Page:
US firms are poaching top partners from their UK City counterparts because of the perception in England that partners have to leave in their late 50s, new research suggests.

A study by consultancy Jomati, based on interviews with dozens of senior lawyers, found that neither firms nor partners communicate enough in the lead-up to partners retiring. Some partners hide retirement plans, while some firms are reluctant to risk confrontation by pressing partners on the issue.

In some cases, that fear was proven correct, with one partner describing the process as ‘torrid, ill-thought through, antagonistic and confrontational’.

Ignoring the ‘elephant in the room’ of partners’ retirement has left the way open for US firms based in London to pick up experienced practitioners.

The report says: ‘The perception that UK law firms exit their partners in their late 50s has been played upon by many of the US firms, especially in London, allowing them to recruit high-quality partners in their late 40s and early 50s, well before any discussions have taken place in their existing firms.

‘One result is that UK law firms risk losing very good quality resources much earlier than they would like.’

Indeed, the research even found anecdotal evidence of partners choosing to move to US firms to avoid the embarrassment and difficulties of speaking about retirement.

Only a minority of firms are providing, or even considering ways to provide, structured and timely support, leaving partners with haphazard plans and suffering from uncertainty and an apparent lack of opportunity.

The profile of many law firms means this is a continuing concern and one that firms need to address sooner rather than later.

‘The “baby boomer” generation of partners who fuelled the growth of firms in the 1980s and 1990s are either at or rapidly approaching the time when retirement will be a reality,’ the report says.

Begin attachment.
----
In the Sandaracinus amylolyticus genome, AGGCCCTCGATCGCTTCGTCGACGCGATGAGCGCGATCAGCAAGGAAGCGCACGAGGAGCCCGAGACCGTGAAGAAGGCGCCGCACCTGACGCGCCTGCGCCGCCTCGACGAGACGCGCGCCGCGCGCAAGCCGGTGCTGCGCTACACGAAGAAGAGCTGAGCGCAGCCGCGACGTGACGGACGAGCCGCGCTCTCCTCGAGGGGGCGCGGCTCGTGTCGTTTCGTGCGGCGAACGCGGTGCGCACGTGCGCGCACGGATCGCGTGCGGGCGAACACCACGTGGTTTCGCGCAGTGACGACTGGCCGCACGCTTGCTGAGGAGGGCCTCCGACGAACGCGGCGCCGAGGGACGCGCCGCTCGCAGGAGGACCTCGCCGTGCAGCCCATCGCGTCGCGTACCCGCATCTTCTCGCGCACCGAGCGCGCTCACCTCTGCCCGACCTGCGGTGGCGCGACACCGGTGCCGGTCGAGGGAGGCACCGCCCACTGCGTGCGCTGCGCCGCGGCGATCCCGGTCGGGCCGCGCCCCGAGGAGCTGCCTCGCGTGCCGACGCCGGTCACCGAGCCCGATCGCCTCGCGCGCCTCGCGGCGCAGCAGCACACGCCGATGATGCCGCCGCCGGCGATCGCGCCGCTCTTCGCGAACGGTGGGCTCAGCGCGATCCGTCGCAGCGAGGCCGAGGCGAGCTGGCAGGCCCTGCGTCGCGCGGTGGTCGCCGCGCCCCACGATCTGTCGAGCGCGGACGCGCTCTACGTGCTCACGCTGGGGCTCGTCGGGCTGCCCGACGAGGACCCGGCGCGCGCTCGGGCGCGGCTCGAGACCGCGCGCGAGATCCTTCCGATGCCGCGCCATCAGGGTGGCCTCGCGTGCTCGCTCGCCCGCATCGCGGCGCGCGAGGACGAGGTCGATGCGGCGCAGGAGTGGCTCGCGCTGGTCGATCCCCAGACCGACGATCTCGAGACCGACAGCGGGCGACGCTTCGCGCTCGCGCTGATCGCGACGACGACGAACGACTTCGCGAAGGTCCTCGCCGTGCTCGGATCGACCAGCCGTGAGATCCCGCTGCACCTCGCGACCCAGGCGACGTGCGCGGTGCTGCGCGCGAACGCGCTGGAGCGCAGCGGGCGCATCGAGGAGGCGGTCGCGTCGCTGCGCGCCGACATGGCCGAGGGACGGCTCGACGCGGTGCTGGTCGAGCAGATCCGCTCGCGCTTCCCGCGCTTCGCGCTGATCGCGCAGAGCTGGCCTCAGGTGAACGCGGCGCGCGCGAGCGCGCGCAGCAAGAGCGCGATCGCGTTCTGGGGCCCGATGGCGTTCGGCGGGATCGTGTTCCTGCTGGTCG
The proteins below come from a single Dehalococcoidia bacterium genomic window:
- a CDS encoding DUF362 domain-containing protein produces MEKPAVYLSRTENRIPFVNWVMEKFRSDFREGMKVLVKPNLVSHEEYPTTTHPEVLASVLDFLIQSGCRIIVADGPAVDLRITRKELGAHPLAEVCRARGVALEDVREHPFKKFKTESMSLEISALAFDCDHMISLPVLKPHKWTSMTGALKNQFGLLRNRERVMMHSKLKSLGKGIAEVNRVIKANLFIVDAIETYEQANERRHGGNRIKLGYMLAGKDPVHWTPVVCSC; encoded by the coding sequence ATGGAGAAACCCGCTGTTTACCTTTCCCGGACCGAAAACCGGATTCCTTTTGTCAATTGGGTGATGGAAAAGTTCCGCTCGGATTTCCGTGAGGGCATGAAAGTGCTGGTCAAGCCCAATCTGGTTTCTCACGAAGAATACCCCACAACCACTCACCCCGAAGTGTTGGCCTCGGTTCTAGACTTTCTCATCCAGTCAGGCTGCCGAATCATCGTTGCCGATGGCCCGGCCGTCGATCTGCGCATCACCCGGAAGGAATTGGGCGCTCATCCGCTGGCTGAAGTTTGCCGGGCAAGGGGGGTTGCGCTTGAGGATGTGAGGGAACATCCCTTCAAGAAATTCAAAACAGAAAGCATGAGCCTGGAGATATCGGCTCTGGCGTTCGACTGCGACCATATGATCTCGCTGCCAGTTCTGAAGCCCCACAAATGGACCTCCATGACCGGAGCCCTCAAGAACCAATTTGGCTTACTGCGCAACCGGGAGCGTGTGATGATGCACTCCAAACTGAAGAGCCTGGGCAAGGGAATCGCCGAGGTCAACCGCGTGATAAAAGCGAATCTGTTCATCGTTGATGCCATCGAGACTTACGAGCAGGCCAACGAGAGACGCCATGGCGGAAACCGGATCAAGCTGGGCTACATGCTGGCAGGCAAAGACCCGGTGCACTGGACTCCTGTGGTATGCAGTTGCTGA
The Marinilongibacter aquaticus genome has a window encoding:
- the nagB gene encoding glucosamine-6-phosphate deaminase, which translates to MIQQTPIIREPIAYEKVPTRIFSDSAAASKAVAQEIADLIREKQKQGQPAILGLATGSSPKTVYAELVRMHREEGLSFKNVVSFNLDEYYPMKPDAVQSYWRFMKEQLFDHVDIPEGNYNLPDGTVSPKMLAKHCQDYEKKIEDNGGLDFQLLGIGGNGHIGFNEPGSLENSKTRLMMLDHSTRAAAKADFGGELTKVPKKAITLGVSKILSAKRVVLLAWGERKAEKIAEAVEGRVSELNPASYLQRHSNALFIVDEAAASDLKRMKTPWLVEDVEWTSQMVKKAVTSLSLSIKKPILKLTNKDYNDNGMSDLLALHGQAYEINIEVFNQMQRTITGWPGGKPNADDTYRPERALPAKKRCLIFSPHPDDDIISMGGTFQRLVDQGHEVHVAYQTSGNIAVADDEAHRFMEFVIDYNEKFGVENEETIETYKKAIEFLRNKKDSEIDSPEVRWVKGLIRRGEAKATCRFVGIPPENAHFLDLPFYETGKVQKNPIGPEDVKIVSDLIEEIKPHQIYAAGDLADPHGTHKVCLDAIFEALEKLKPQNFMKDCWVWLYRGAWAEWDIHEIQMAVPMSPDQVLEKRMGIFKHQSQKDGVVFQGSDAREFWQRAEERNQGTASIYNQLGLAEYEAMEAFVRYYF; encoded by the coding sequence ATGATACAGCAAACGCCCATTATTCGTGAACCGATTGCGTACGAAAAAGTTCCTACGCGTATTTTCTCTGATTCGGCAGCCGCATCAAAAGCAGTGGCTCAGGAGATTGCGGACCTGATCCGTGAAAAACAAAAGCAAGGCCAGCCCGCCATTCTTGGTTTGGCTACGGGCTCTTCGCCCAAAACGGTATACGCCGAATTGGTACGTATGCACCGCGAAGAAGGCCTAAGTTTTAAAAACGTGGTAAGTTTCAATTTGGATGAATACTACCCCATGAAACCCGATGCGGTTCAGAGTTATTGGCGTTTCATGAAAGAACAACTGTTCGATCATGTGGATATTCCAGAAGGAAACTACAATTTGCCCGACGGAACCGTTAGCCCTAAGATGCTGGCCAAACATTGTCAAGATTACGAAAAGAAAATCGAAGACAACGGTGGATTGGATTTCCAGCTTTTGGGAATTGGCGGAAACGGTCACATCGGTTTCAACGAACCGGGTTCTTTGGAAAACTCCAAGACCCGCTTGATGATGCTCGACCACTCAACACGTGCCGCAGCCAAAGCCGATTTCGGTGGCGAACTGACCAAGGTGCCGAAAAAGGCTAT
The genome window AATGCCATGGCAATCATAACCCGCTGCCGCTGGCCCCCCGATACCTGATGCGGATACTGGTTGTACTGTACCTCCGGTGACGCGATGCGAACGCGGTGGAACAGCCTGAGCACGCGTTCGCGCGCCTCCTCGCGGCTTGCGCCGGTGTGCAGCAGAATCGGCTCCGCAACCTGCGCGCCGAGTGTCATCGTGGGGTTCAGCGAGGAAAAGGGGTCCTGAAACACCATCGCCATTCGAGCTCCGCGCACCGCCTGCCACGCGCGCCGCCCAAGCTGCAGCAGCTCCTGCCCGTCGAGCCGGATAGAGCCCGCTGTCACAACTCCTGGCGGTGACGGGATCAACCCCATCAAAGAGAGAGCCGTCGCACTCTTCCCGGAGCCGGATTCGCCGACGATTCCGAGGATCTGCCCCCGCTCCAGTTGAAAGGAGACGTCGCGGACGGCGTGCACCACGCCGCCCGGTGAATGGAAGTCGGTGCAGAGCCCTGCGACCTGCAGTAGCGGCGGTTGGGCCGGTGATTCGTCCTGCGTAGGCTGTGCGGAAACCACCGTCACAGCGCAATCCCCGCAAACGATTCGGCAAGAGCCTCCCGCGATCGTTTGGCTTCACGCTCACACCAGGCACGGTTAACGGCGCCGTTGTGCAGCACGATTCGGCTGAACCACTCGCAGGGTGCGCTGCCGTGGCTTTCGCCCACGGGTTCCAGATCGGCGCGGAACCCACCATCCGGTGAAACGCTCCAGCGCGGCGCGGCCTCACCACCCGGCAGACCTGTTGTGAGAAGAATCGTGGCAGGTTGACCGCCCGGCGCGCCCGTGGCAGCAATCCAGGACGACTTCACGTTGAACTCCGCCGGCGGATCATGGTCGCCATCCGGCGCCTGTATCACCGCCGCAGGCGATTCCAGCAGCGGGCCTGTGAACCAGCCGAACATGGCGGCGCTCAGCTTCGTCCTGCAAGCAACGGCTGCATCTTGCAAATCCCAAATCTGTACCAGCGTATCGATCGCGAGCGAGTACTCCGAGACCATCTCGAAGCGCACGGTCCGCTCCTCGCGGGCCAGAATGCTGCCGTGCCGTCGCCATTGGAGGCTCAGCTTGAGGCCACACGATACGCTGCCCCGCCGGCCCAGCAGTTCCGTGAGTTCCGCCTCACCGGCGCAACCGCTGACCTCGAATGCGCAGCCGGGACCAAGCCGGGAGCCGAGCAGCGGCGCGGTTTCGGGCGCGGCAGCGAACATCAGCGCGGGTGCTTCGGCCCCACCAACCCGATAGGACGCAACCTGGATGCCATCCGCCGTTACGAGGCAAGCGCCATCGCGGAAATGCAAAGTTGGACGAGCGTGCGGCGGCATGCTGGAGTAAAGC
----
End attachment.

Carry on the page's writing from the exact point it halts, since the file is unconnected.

‘Given that these partners are likely to have had leadership roles in client relationships, practice groups, or in offices over much of the last 20 years, how they leave will remain a significant issue for law firms.’

Firms generally stressed that their culture made for open conversations about retirement, but the research found a dislocation between what management said and what partners heard. Most of the time, firms raised the issue of retirement before the partners in question did so.

Most firms retained a mandatory retirement age, or at least an age at which they require consent for partners to stay on.

Partners failed to address retirement out of a mixture of fear – loss of status, change, loss of community – and uncertainty about what comes next. At the same time, many fear their performance will drop and they will effectively be ‘managed out’.

Partners also expressed concern that bringing up the subject will make their departure inevitable, with starting conversations seen as a ‘proxy for saying the time has come to say goodbye’.

The report, produced in conjunction with the financial advisory firm BoulterBowen WealthCare, adds: ‘Even when partners and their firms have discussions, all too often it appears that retirement is the elephant in the room.’